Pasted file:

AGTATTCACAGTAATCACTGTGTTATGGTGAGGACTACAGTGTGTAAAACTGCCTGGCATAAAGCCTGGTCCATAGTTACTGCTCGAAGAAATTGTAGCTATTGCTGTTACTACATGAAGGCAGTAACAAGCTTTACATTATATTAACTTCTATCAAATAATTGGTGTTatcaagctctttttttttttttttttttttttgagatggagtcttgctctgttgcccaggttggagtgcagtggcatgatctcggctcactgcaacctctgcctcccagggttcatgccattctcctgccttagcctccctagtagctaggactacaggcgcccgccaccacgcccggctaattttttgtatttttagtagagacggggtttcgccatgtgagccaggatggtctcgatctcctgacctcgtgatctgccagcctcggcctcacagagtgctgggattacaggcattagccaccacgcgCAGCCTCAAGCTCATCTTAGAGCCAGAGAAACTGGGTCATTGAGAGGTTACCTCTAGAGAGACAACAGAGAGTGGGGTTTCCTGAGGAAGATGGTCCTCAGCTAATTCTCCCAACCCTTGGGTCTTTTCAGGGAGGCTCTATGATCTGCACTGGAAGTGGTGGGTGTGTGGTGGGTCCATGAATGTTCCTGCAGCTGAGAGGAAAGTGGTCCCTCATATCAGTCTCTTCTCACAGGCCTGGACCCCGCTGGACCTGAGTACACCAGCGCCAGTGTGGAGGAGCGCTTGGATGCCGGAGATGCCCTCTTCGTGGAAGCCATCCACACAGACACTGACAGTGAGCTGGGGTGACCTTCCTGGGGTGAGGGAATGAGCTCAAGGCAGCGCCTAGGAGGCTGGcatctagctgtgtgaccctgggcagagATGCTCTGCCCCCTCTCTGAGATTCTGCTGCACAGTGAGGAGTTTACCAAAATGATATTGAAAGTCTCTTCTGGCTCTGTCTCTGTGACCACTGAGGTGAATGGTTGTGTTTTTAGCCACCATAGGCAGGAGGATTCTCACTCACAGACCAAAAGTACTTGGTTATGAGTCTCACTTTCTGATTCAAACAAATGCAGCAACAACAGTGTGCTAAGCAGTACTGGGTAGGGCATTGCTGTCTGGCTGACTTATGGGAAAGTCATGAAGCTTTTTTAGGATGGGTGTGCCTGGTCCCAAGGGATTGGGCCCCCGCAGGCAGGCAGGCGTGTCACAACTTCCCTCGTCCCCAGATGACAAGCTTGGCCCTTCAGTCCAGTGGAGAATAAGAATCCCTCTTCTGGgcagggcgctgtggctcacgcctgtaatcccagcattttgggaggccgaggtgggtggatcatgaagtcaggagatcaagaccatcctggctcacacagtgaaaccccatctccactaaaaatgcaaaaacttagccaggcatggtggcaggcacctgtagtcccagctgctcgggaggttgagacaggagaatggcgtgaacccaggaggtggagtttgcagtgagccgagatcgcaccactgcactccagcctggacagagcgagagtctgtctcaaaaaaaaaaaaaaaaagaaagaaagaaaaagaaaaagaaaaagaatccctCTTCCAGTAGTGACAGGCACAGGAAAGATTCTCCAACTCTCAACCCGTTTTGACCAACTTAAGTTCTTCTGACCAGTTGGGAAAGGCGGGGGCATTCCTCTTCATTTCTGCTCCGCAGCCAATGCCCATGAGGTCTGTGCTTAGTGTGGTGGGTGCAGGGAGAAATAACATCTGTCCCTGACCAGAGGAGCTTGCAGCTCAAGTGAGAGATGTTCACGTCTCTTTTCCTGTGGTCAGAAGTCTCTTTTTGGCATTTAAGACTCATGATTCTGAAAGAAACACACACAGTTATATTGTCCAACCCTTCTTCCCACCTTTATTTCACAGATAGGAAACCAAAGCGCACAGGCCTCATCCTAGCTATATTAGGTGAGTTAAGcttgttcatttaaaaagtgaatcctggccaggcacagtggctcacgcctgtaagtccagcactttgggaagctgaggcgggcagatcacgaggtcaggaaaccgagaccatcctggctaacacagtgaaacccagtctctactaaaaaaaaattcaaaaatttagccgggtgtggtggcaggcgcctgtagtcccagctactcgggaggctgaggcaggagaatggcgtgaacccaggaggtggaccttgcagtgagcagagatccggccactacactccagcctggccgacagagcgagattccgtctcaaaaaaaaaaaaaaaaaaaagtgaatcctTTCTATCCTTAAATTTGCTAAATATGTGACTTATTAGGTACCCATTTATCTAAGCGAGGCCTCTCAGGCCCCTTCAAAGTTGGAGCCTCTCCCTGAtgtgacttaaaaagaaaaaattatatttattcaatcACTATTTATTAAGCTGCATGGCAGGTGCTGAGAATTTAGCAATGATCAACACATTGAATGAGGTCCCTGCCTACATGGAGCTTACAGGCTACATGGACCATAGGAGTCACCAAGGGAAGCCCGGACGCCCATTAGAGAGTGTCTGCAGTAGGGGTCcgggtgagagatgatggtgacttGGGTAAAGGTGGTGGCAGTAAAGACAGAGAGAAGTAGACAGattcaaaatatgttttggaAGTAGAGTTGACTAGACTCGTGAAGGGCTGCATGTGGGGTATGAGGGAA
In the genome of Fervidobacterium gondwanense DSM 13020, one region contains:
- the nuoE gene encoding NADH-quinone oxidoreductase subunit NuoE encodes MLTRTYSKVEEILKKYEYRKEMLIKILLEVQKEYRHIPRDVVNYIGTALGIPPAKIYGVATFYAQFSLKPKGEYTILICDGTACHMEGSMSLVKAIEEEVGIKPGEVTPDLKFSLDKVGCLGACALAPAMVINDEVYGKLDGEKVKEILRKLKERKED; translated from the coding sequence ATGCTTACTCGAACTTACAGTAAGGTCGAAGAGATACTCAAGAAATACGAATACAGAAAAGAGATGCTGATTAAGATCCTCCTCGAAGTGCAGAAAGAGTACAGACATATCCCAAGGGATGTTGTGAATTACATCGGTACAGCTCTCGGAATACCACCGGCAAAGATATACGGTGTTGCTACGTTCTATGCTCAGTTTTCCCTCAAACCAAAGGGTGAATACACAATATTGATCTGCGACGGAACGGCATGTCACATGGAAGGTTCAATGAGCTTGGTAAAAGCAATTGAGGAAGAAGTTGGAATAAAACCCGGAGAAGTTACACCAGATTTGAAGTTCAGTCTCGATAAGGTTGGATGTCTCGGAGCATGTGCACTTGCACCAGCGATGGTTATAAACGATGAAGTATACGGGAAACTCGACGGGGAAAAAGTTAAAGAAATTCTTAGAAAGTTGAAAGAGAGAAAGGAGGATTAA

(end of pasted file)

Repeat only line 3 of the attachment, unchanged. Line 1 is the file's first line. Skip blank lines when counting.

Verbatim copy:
- the nuoE gene encoding NADH-quinone oxidoreductase subunit NuoE encodes MLTRTYSKVEEILKKYEYRKEMLIKILLEVQKEYRHIPRDVVNYIGTALGIPPAKIYGVATFYAQFSLKPKGEYTILICDGTACHMEGSMSLVKAIEEEVGIKPGEVTPDLKFSLDKVGCLGACALAPAMVINDEVYGKLDGEKVKEILRKLKERKED; translated from the coding sequence ATGCTTACTCGAACTTACAGTAAGGTCGAAGAGATACTCAAGAAATACGAATACAGAAAAGAGATGCTGATTAAGATCCTCCTCGAAGTGCAGAAAGAGTACAGACATATCCCAAGGGATGTTGTGAATTACATCGGTACAGCTCTCGGAATACCACCGGCAAAGATATACGGTGTTGCTACGTTCTATGCTCAGTTTTCCCTCAAACCAAAGGGTGAATACACAATATTGATCTGCGACGGAACGGCATGTCACATGGAAGGTTCAATGAGCTTGGTAAAAGCAATTGAGGAAGAAGTTGGAATAAAACCCGGAGAAGTTACACCAGATTTGAAGTTCAGTCTCGATAAGGTTGGATGTCTCGGAGCATGTGCACTTGCACCAGCGATGGTTATAAACGATGAAGTATACGGGAAACTCGACGGGGAAAAAGTTAAAGAAATTCTTAGAAAGTTGAAAGAGAGAAAGGAGGATTAA